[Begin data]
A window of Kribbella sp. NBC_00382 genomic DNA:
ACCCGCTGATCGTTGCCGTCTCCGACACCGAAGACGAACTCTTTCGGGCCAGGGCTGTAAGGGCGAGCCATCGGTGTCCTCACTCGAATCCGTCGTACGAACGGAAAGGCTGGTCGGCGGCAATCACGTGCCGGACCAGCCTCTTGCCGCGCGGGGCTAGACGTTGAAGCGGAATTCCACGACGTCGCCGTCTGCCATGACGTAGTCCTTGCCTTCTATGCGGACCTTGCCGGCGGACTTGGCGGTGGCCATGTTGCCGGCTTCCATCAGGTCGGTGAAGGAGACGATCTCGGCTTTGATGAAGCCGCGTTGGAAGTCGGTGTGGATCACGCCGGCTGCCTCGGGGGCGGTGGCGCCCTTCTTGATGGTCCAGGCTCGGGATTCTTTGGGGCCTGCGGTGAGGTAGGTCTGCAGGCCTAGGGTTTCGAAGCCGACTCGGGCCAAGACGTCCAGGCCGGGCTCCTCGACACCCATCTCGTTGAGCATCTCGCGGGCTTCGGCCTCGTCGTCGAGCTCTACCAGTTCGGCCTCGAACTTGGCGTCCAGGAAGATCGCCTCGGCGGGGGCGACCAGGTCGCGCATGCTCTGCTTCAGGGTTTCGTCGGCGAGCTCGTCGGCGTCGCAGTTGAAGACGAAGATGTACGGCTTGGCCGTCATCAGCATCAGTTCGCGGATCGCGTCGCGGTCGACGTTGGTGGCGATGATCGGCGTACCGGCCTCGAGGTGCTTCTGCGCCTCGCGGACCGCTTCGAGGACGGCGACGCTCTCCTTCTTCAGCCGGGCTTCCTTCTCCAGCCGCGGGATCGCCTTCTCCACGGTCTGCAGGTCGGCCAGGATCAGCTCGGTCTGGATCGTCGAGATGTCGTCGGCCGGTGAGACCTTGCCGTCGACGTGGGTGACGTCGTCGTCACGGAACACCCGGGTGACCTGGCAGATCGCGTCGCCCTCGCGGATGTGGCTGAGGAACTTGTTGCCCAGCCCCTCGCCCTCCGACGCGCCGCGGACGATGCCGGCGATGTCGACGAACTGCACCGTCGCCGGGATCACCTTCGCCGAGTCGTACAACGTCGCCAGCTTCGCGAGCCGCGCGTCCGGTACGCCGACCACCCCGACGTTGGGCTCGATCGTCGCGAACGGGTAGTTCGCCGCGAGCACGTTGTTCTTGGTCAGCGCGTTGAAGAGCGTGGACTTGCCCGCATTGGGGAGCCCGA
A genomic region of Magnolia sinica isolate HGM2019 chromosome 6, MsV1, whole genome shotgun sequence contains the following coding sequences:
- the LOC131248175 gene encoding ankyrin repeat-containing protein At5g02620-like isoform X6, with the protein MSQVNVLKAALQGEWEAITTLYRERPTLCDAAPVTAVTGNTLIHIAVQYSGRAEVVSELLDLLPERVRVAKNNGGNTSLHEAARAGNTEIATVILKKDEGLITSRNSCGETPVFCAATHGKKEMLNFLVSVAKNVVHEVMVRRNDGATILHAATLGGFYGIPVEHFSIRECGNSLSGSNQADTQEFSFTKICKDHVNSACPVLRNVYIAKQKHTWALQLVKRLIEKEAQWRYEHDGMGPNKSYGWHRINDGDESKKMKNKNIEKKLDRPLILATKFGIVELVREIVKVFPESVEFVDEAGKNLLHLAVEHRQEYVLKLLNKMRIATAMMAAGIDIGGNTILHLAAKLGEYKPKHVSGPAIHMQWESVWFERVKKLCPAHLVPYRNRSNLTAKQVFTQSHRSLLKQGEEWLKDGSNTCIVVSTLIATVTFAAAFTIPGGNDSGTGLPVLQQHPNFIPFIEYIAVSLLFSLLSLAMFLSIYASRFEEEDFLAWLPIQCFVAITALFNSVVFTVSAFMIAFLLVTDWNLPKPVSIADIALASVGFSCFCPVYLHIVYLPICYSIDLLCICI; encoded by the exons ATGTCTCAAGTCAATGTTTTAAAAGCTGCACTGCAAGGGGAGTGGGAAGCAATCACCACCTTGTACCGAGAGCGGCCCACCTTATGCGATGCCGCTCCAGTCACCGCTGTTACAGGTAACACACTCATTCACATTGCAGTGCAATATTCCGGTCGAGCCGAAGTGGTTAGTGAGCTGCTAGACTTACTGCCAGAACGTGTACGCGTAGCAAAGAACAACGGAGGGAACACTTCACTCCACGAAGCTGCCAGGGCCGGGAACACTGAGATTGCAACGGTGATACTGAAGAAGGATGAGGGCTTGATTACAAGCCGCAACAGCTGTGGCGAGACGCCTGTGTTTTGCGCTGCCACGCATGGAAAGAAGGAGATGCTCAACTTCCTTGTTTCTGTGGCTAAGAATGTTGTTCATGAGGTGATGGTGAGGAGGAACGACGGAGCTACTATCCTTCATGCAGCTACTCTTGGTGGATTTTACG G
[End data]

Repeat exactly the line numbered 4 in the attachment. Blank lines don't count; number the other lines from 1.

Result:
- the LOC131248175 gene encoding ankyrin repeat-containing protein At5g02620-like isoform X6, with the protein MSQVNVLKAALQGEWEAITTLYRERPTLCDAAPVTAVTGNTLIHIAVQYSGRAEVVSELLDLLPERVRVAKNNGGNTSLHEAARAGNTEIATVILKKDEGLITSRNSCGETPVFCAATHGKKEMLNFLVSVAKNVVHEVMVRRNDGATILHAATLGGFYGIPVEHFSIRECGNSLSGSNQADTQEFSFTKICKDHVNSACPVLRNVYIAKQKHTWALQLVKRLIEKEAQWRYEHDGMGPNKSYGWHRINDGDESKKMKNKNIEKKLDRPLILATKFGIVELVREIVKVFPESVEFVDEAGKNLLHLAVEHRQEYVLKLLNKMRIATAMMAAGIDIGGNTILHLAAKLGEYKPKHVSGPAIHMQWESVWFERVKKLCPAHLVPYRNRSNLTAKQVFTQSHRSLLKQGEEWLKDGSNTCIVVSTLIATVTFAAAFTIPGGNDSGTGLPVLQQHPNFIPFIEYIAVSLLFSLLSLAMFLSIYASRFEEEDFLAWLPIQCFVAITALFNSVVFTVSAFMIAFLLVTDWNLPKPVSIADIALASVGFSCFCPVYLHIVYLPICYSIDLLCICI; encoded by the exons ATGTCTCAAGTCAATGTTTTAAAAGCTGCACTGCAAGGGGAGTGGGAAGCAATCACCACCTTGTACCGAGAGCGGCCCACCTTATGCGATGCCGCTCCAGTCACCGCTGTTACAGGTAACACACTCATTCACATTGCAGTGCAATATTCCGGTCGAGCCGAAGTGGTTAGTGAGCTGCTAGACTTACTGCCAGAACGTGTACGCGTAGCAAAGAACAACGGAGGGAACACTTCACTCCACGAAGCTGCCAGGGCCGGGAACACTGAGATTGCAACGGTGATACTGAAGAAGGATGAGGGCTTGATTACAAGCCGCAACAGCTGTGGCGAGACGCCTGTGTTTTGCGCTGCCACGCATGGAAAGAAGGAGATGCTCAACTTCCTTGTTTCTGTGGCTAAGAATGTTGTTCATGAGGTGATGGTGAGGAGGAACGACGGAGCTACTATCCTTCATGCAGCTACTCTTGGTGGATTTTACG G